It gets almost 2,800 hours of sunshine per year. There is however enough rain to keep the island green and to maintain the beautiful fields of lavender, rosemary, sage, marjoram and thyme and the carefully cultivated vineyards.

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  • Greenery Popular Town Island

Hvar Old Town is brimming with ancient landmarks that are worth visiting. The maze of interconnected streets at the centre of town offers a wealth of restaurants and shopping boutiques.

Experience best views of Hvar from Hvar Fort. It occupies the site of a Byzantine citadel dating back to the 6th century. 

Cathedral of St. Stephen was constructed between the 16th and 17th centuries, during the Dalmatian Renaissance. Inside, there's a wide range of historic artefacts and paintings by some of the region's most highly regarded ancient art figures, such as Stefano Celesti, Palma Junior and Spaniard Juan Boschettus.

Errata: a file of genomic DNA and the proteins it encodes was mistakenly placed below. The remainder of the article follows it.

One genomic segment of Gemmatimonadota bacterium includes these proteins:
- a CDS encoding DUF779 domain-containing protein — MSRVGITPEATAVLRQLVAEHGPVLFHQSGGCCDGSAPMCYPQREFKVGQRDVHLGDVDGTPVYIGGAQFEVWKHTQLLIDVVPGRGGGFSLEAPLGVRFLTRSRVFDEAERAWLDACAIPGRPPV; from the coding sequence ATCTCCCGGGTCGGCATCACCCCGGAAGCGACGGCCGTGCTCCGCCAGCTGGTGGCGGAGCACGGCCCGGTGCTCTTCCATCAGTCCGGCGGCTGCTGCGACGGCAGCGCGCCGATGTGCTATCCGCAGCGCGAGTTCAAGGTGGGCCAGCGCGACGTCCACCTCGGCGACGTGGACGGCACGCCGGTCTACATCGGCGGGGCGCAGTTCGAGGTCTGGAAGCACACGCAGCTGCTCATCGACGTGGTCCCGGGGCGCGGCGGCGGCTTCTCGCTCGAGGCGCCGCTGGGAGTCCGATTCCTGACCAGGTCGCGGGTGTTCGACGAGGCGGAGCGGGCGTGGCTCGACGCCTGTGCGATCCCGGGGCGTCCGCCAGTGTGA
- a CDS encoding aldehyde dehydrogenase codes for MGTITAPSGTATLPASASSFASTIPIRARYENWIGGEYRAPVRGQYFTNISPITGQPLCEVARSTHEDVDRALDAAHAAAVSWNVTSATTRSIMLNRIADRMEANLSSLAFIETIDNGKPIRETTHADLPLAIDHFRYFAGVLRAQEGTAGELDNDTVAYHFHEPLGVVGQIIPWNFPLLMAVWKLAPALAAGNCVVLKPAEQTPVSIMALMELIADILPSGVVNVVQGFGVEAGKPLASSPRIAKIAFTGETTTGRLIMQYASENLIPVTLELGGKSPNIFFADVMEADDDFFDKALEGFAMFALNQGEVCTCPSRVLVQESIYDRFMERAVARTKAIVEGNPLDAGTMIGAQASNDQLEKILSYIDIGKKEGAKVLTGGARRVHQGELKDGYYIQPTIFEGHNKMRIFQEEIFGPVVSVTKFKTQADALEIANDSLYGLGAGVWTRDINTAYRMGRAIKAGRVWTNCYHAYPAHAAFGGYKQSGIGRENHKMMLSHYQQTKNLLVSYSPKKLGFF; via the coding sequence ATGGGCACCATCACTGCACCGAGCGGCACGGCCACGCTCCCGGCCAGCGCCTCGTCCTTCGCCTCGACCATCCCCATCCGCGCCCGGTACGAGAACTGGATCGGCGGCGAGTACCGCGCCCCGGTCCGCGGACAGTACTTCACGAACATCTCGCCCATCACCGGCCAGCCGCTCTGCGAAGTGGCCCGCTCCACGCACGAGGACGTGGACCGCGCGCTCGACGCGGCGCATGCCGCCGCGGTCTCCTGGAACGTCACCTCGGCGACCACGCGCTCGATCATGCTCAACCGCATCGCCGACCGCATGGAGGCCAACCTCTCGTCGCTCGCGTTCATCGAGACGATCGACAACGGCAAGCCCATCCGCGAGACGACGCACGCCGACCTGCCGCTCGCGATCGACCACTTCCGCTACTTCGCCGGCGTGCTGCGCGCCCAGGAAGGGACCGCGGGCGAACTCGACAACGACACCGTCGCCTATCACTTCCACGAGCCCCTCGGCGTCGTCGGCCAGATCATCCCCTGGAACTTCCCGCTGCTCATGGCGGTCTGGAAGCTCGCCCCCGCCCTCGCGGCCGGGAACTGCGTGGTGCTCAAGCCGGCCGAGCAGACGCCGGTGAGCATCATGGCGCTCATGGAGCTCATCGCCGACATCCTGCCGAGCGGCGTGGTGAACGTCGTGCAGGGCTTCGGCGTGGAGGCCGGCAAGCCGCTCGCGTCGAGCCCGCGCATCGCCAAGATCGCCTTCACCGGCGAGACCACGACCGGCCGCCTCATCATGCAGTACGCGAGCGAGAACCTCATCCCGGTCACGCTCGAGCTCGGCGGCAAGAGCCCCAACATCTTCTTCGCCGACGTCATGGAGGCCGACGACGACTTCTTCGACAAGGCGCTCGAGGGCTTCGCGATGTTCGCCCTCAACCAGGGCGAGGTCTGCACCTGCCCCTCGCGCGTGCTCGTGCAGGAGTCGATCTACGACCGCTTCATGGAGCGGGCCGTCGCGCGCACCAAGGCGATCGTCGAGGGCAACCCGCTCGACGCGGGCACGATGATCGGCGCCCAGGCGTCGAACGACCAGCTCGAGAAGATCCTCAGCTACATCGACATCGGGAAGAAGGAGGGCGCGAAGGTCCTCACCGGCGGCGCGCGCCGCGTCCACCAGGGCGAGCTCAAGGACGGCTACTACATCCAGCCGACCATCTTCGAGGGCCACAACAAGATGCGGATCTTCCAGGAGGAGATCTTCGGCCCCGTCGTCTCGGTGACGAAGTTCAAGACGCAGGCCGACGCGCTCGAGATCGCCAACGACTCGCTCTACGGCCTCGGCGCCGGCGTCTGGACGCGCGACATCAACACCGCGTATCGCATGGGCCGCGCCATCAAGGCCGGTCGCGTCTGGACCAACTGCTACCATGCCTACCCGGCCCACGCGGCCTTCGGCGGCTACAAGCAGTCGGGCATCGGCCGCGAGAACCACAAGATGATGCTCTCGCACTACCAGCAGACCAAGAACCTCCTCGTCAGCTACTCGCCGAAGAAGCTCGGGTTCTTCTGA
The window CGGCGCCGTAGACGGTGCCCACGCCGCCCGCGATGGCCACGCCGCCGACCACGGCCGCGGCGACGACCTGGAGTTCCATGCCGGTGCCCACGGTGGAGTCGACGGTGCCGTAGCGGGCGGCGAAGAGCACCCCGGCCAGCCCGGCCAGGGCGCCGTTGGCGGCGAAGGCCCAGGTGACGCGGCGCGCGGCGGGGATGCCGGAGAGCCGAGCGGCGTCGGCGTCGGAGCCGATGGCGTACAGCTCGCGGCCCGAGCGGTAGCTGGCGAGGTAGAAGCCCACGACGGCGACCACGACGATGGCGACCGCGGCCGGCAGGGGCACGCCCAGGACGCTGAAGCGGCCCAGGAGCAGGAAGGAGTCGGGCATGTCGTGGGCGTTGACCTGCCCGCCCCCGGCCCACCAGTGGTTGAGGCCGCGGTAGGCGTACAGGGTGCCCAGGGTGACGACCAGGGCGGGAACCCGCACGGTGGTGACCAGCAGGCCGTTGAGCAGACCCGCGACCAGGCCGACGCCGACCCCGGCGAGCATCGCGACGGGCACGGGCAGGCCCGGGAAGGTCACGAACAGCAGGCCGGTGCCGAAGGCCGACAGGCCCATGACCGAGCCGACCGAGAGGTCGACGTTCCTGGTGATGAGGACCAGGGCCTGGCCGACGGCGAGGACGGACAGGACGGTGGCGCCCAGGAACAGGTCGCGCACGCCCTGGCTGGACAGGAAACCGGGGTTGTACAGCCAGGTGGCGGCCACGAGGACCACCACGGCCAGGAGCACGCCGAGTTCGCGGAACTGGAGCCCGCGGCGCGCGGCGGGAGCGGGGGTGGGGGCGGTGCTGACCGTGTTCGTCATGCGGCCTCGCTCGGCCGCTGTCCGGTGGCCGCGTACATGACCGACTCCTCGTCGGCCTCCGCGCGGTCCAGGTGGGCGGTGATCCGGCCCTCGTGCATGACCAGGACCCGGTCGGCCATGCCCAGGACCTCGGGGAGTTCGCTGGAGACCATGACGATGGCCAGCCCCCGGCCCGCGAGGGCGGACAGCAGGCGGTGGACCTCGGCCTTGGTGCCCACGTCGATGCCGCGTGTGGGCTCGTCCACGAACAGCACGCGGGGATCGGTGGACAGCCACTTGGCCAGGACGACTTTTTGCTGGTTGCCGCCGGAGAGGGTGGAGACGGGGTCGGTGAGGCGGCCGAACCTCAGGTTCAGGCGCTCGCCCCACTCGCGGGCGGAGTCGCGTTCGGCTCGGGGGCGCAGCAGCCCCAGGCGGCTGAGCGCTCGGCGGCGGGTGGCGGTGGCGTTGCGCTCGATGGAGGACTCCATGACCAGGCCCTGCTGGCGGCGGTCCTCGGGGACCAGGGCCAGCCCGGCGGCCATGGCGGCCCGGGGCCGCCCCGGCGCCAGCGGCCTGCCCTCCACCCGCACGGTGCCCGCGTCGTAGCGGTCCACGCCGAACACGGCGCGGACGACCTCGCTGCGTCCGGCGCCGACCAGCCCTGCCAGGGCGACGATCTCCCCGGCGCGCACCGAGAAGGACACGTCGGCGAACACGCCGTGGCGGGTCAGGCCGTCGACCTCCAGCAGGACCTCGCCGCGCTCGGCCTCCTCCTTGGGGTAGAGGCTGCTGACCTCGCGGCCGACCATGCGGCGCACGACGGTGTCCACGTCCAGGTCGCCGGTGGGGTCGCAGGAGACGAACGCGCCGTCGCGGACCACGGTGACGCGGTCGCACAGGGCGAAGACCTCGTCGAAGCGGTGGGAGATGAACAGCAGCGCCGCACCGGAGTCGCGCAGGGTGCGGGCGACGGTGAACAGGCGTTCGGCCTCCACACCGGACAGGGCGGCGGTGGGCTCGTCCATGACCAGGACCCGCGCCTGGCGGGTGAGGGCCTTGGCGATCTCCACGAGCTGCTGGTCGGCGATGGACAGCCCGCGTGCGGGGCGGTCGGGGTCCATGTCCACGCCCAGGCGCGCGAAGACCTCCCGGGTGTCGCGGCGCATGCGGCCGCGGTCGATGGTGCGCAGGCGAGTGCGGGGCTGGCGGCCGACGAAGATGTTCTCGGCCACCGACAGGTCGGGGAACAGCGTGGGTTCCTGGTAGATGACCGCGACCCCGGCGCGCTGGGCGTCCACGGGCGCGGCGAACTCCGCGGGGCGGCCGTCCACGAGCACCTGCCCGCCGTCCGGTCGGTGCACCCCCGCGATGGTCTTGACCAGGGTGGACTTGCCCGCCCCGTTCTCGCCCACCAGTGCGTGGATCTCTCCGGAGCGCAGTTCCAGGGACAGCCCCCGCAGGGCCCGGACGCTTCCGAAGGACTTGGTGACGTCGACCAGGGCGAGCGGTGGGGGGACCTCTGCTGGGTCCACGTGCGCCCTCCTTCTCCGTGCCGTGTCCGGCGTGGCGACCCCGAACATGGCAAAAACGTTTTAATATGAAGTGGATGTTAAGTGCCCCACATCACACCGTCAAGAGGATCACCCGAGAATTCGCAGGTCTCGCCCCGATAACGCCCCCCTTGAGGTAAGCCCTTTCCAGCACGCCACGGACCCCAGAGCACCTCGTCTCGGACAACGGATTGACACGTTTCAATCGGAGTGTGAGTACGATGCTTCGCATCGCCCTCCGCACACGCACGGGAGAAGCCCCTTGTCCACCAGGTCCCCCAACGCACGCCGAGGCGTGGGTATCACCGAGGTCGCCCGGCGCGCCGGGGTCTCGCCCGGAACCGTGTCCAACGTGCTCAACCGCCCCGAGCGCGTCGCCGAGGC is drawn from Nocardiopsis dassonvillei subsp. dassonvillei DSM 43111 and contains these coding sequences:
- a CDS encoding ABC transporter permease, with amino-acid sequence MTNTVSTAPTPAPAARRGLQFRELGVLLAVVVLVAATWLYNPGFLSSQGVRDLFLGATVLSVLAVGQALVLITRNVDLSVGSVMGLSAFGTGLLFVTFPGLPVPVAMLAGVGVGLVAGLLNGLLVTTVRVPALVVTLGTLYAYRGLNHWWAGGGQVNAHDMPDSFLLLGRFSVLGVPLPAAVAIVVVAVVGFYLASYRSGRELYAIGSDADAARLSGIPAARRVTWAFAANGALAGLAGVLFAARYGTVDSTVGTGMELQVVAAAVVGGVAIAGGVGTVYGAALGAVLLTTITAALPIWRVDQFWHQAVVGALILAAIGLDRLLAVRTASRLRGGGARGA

The Franciscan Monastery. This quaint monastery is recognised for its stellar collection of ancient exhibits, ranging from Venetian paintings and historic maps to rare coins from the Greek and Roman empires. Plus, within the elevated garden, there's a 300-year-old cypress tree.

Jelsa is a serene town on the northern coast of Hvar. Surrounding the charming harbour is a collection of coffee shops and restaurants, as well as lush parks, town squares and swimming spots. Like Hvar Town, Jelsa has a myriad of alleyways sprawling off the main street. 

Dubovica Beach is a secluded spot featuring a clean pebble beach that's flanked by pine trees and olive groves. You’ll need to climb down a rather steep hike from a road above Dubovica Beach. It’s worth the effort. 

Take a boat to explore the nearby Pakleni Islands archipelago to discover secluded beaches and bays.

Local cuisine in Dalmatino restaurant.

One of the most "coolest places" in yachting Croatia. Nightclubs, restaurants, music until morning.

There is a small city pier, but you can't stay there for long. You can approach for embarking and disembarking passengers, for no more than a few minutes. Watch out for ferries, skip them, beware of sudden waves.

The nearest marina is Palmižana, a couple of nautical miles from the city. From there, there is a regular water cab to Hvar. The marina has showers, toilets, water and electricity. The parking lot is relatively tight, and the moorings are short.